In book: Acknowledgements
    There are always diamonds in the rough. In that light, I remain indebted to Emilio Panarella, (editor of Physics Essays), the one whom always maintained an open mind. Moreover, his integrity remains second to none. Unto him I say: What an arduous lonely road I walk; even so, I thank thee for the coble stones beneath my feet.

    There are also others whom I will tip my hat to, because they showed me respect: Herman Merte, with whom I had several great email conversations, although my first paper on nucleation did not enthrall him; I suppose it is a case of not being able to teach an old hound, new tricks. And Frank Lambert, whom took the time to respond and discuss. In some ways, I feel bad for dethroning his beloved entropy.

    Thanks, also goes out to Alexander Driega, who was my often helpful, consummate, theoretical antagonist for various durations. And Bonnie Bonaventura, who helped me reformat my first paper. And, Chris Sheehan who helped with my third paper and lets just say, itís the thought that counts. And Julie Vladimirovich for helping me write a tricky French version of an abstract. Certainly her linguistic talents are rarely matched. And a very special thanks goes to William Humphries  for his paying it forward, to a perfect stranger.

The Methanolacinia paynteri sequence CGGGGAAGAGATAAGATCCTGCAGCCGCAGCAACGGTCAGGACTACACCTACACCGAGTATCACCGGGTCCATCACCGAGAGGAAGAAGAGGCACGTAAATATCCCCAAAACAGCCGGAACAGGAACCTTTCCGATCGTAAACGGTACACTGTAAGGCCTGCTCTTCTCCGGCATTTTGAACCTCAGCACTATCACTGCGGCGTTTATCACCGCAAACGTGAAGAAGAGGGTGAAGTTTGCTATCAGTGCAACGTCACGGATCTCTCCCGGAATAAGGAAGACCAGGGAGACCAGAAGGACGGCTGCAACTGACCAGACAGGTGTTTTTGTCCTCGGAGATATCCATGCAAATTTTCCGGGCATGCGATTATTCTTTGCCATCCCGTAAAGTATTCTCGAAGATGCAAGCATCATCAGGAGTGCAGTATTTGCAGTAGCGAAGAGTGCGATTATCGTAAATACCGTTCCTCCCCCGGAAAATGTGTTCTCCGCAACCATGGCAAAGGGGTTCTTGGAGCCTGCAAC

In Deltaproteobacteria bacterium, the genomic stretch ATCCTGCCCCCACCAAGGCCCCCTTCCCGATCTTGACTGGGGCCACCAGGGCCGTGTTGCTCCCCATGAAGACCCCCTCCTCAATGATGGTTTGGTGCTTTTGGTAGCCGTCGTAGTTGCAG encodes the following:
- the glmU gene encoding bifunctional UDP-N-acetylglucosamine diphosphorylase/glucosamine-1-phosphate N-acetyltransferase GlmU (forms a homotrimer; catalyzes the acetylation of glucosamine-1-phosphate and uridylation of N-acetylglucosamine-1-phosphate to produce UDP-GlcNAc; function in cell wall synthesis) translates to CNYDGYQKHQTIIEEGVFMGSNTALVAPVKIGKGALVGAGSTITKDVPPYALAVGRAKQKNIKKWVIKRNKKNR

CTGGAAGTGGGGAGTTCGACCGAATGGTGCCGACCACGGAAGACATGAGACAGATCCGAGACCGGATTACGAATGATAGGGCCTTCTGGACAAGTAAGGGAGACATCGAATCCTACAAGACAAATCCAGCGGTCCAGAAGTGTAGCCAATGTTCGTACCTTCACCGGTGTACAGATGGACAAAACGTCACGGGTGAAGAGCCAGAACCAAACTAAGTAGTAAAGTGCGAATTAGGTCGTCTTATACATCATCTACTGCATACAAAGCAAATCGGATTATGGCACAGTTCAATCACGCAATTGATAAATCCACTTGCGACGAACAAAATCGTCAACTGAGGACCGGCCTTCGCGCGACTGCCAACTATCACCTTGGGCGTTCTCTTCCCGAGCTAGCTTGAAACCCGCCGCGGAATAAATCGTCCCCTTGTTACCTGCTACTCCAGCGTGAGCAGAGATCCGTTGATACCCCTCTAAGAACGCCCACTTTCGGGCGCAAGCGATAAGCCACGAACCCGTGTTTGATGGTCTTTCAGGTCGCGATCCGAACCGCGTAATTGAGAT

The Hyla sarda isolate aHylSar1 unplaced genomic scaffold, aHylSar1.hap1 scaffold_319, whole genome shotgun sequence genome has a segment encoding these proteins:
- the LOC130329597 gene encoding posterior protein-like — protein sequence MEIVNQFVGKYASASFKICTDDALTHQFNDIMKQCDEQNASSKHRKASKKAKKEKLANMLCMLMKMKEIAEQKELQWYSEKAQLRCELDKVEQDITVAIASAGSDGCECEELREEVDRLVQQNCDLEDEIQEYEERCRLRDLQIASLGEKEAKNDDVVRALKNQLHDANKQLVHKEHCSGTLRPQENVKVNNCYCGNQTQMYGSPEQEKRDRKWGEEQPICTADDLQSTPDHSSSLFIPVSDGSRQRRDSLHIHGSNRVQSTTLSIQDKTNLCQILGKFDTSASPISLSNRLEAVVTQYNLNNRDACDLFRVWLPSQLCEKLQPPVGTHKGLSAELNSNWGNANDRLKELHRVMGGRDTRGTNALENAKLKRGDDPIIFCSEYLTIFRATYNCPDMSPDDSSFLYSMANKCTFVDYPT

Least I forget my parents. I thank my mother Elizabeth, and my father Kenneth both of whom are no longer with us. I wish I could say that they fully believed but I cannot. Even so, they provided something to land on whenever I crashed, and subsequently burned.

Of course, I was never completely alone in this endless adventure. I actually talked over most of what I wrote with my German Shepherds. First there was Ben who listened intently about DCI. Then Elsa, the brilliant one, who helped me figure out nucleation. And least I forget the impertinent one: Ruby


Back cover
Front cover
        Current website is:

Changing our Perspective Part 1: A New Thermodynamics

Welcome to the website concerning my book:
by Kent W. Mayhew

In this book a new simpler thermodynamic perspective is presented,
    one that no longer relies upon either entropy, or the second law.